Percentage of Completion Method

Course: Income Tax Planning
Lesson 10: Recognition of Expenses, Losses, and Deductions

Student Question:

Question 5 (below) did not make sense to me. I started out by breaking down by year – 400,000/2,100,000*3,000,000 and so forth, but did not arrive at the correct answer. So then I tried adding up 3 year – 400+650+700/2100000*3,000,000. That wasn’t correct either.

Could you help me arrive at the correct answer?



Weiss Enterprises signs a $3 million contract in June Year 1 to construct a new office building. The project is scheduled to be completed in March of Year 4 at a cost to Weiss of $2,100,000. Actual costs resulted as follows:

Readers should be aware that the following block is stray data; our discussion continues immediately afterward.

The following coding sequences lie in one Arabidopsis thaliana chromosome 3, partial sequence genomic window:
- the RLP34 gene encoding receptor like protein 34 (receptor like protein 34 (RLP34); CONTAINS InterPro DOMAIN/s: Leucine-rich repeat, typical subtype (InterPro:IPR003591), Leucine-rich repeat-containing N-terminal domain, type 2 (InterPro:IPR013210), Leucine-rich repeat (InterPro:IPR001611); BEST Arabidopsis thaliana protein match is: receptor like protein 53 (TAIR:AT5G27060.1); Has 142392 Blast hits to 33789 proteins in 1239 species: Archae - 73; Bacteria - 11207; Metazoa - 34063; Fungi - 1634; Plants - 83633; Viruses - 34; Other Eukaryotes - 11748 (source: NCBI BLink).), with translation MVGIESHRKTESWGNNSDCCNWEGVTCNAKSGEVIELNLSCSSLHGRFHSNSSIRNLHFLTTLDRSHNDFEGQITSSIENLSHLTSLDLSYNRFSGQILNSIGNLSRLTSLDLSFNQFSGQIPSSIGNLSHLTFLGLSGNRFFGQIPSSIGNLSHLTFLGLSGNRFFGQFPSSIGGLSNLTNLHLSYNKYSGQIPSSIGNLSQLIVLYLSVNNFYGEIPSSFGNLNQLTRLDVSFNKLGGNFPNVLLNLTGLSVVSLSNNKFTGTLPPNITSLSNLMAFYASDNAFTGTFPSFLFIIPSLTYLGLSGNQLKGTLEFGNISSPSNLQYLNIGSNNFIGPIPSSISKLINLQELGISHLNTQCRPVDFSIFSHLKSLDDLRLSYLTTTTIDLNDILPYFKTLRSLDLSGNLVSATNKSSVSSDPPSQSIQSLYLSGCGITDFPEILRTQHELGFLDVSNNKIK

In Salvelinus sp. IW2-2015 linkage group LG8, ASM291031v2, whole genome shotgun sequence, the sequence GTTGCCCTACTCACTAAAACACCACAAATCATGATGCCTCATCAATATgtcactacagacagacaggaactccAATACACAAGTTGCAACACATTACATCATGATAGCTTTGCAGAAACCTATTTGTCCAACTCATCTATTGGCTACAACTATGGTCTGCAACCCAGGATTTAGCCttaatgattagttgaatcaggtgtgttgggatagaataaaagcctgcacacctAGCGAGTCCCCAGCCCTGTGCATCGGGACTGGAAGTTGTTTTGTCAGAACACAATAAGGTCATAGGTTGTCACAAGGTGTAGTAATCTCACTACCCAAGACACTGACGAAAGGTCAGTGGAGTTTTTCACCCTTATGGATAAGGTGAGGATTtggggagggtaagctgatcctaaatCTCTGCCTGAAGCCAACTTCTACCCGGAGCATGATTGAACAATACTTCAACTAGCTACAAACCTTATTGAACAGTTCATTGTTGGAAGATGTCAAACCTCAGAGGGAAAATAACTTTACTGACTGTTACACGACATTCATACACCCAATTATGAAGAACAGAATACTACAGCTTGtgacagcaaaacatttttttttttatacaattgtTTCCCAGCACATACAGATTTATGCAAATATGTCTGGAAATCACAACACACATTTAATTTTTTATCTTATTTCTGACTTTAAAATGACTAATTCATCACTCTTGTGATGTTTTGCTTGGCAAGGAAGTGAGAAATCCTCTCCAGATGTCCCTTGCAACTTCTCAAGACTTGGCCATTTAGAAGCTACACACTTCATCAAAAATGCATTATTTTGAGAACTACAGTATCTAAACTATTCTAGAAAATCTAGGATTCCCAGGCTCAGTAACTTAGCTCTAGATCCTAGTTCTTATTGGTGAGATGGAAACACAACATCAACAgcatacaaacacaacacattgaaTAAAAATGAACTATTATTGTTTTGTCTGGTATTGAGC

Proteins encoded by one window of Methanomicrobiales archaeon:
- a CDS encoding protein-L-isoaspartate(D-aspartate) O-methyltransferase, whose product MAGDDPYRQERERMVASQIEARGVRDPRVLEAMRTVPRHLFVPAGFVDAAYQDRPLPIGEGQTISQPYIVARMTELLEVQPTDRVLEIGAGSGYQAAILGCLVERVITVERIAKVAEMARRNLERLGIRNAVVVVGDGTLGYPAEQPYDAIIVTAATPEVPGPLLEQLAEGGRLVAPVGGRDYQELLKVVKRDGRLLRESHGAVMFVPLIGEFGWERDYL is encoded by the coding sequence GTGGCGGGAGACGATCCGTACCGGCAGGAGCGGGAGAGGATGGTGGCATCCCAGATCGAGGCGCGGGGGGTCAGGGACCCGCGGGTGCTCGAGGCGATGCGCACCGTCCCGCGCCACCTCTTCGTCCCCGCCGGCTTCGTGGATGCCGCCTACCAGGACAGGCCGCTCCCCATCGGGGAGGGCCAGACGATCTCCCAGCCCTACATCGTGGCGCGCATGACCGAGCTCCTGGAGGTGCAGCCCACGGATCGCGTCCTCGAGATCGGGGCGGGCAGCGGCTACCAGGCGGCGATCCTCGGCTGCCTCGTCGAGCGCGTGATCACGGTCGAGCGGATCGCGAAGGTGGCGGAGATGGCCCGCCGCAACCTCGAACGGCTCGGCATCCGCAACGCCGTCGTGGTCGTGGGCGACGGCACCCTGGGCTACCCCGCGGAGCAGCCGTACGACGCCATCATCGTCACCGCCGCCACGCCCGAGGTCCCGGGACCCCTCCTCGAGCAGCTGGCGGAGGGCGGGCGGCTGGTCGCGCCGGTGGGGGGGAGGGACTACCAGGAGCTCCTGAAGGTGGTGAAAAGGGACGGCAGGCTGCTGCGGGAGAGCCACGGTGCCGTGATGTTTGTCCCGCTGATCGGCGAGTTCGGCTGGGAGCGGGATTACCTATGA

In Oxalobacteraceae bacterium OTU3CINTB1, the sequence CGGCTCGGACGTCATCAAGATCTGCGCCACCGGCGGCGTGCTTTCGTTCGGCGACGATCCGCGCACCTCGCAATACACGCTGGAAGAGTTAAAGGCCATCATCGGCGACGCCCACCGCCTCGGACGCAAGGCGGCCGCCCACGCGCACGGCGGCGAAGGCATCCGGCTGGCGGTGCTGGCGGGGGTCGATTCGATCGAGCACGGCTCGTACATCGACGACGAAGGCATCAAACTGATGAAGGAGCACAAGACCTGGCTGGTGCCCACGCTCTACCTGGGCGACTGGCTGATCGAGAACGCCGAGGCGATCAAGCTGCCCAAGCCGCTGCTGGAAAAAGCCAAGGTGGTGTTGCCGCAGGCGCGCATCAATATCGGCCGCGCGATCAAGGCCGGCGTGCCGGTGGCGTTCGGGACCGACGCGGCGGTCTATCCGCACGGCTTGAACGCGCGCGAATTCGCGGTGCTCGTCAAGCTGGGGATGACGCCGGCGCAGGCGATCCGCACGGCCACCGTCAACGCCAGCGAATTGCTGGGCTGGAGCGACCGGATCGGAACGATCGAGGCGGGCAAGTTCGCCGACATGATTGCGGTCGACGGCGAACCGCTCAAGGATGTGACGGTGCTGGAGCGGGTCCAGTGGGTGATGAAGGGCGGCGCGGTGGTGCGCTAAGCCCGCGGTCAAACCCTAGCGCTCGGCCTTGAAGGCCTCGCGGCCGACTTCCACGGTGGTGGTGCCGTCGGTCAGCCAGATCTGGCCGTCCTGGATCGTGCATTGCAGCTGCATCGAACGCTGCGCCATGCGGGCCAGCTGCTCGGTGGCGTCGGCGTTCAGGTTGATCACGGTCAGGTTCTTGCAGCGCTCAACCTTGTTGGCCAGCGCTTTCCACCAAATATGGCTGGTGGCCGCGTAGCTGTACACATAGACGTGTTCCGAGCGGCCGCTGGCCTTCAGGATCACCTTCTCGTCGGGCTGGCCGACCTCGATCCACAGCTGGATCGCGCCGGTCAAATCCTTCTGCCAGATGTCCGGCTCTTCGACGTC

• Year 1: $400,000
  • Year 2: $650,000
  • Year 3: $700,000
  • Year 4: $350,000

Using the percentage of completion method, how much gross profit will Weiss Enterprises report in Year 3?

  1. $0
  2. $50,000
  3. $300,000
  4. $400,000
  5. Weiss Enterprise cannot use the percentage of completion method

Instructor Response:

Hi Laura,

The percentage of completion method for accounting for long term contracts can be counterintuitive.

We need to know two things to recognize profits in any one year:

  1. How much of the contract was completed in the current year, and
  2. The total estimated gross profit for the contract.
We determine % complete by determining % of total costs expended in the current year.
  • We know that estimated total costs for the entire contract equals $2.1MM and we know that $700M in costs were incurred in Year 3.
  • Dividing the latter by the former tells us that the contract was 33% completed in Year 3.
We know that the estimated gross profit for the entire contract is $900,000 ($3MM – 2.1MM).
  • We multiply 33% by $900,000 to arrive at $300,000 in recognized gross profit.

Let me know how fully this answers your question.

Have a great weekend.